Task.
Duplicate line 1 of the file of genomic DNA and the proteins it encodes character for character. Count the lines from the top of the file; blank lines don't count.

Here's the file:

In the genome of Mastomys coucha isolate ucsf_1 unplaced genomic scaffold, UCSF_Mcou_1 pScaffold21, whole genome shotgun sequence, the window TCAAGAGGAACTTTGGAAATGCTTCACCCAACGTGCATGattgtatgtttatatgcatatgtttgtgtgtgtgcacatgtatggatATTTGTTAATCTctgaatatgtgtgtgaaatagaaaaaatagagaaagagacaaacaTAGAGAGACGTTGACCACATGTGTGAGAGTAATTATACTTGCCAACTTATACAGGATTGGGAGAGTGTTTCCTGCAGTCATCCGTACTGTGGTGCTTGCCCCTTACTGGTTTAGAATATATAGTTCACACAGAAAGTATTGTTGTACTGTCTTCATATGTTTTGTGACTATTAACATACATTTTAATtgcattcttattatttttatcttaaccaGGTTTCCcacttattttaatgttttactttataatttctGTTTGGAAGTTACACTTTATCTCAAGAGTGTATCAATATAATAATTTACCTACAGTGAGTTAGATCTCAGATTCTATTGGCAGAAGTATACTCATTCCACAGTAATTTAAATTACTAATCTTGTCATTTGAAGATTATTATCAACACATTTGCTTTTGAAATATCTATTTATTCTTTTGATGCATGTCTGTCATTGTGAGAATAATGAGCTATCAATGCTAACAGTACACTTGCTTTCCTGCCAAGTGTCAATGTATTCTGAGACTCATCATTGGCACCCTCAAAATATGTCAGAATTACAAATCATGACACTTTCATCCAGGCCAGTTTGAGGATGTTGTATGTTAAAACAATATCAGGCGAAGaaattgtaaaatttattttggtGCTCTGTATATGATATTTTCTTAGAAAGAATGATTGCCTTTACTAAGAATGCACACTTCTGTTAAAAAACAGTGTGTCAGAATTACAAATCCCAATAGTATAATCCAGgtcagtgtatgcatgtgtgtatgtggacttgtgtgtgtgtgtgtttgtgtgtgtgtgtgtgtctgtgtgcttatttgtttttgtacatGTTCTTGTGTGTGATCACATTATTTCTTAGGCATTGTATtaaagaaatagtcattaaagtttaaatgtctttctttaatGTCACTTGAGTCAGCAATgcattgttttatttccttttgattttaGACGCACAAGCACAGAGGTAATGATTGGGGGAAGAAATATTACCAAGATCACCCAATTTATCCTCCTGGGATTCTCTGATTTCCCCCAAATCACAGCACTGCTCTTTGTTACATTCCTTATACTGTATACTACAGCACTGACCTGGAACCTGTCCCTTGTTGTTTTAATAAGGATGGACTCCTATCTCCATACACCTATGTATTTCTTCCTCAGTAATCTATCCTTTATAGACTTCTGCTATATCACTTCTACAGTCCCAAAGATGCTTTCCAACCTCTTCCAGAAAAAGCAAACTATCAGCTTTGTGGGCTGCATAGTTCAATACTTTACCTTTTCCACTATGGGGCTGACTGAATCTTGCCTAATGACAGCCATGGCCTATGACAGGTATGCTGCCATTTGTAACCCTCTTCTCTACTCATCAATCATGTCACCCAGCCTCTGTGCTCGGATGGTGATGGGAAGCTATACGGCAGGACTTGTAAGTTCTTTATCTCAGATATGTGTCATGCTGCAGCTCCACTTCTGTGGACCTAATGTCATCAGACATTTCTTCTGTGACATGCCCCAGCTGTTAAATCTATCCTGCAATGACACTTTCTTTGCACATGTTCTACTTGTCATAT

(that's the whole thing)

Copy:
In the genome of Mastomys coucha isolate ucsf_1 unplaced genomic scaffold, UCSF_Mcou_1 pScaffold21, whole genome shotgun sequence, the window TCAAGAGGAACTTTGGAAATGCTTCACCCAACGTGCATGattgtatgtttatatgcatatgtttgtgtgtgtgcacatgtatggatATTTGTTAATCTctgaatatgtgtgtgaaatagaaaaaatagagaaagagacaaacaTAGAGAGACGTTGACCACATGTGTGAGAGTAATTATACTTGCCAACTTATACAGGATTGGGAGAGTGTTTCCTGCAGTCATCCGTACTGTGGTGCTTGCCCCTTACTGGTTTAGAATATATAGTTCACACAGAAAGTATTGTTGTACTGTCTTCATATGTTTTGTGACTATTAACATACATTTTAATtgcattcttattatttttatcttaaccaGGTTTCCcacttattttaatgttttactttataatttctGTTTGGAAGTTACACTTTATCTCAAGAGTGTATCAATATAATAATTTACCTACAGTGAGTTAGATCTCAGATTCTATTGGCAGAAGTATACTCATTCCACAGTAATTTAAATTACTAATCTTGTCATTTGAAGATTATTATCAACACATTTGCTTTTGAAATATCTATTTATTCTTTTGATGCATGTCTGTCATTGTGAGAATAATGAGCTATCAATGCTAACAGTACACTTGCTTTCCTGCCAAGTGTCAATGTATTCTGAGACTCATCATTGGCACCCTCAAAATATGTCAGAATTACAAATCATGACACTTTCATCCAGGCCAGTTTGAGGATGTTGTATGTTAAAACAATATCAGGCGAAGaaattgtaaaatttattttggtGCTCTGTATATGATATTTTCTTAGAAAGAATGATTGCCTTTACTAAGAATGCACACTTCTGTTAAAAAACAGTGTGTCAGAATTACAAATCCCAATAGTATAATCCAGgtcagtgtatgcatgtgtgtatgtggacttgtgtgtgtgtgtgtttgtgtgtgtgtgtgtgtctgtgtgcttatttgtttttgtacatGTTCTTGTGTGTGATCACATTATTTCTTAGGCATTGTATtaaagaaatagtcattaaagtttaaatgtctttctttaatGTCACTTGAGTCAGCAATgcattgttttatttccttttgattttaGACGCACAAGCACAGAGGTAATGATTGGGGGAAGAAATATTACCAAGATCACCCAATTTATCCTCCTGGGATTCTCTGATTTCCCCCAAATCACAGCACTGCTCTTTGTTACATTCCTTATACTGTATACTACAGCACTGACCTGGAACCTGTCCCTTGTTGTTTTAATAAGGATGGACTCCTATCTCCATACACCTATGTATTTCTTCCTCAGTAATCTATCCTTTATAGACTTCTGCTATATCACTTCTACAGTCCCAAAGATGCTTTCCAACCTCTTCCAGAAAAAGCAAACTATCAGCTTTGTGGGCTGCATAGTTCAATACTTTACCTTTTCCACTATGGGGCTGACTGAATCTTGCCTAATGACAGCCATGGCCTATGACAGGTATGCTGCCATTTGTAACCCTCTTCTCTACTCATCAATCATGTCACCCAGCCTCTGTGCTCGGATGGTGATGGGAAGCTATACGGCAGGACTTGTAAGTTCTTTATCTCAGATATGTGTCATGCTGCAGCTCCACTTCTGTGGACCTAATGTCATCAGACATTTCTTCTGTGACATGCCCCAGCTGTTAAATCTATCCTGCAATGACACTTTCTTTGCACATGTTCTACTTGTCATAT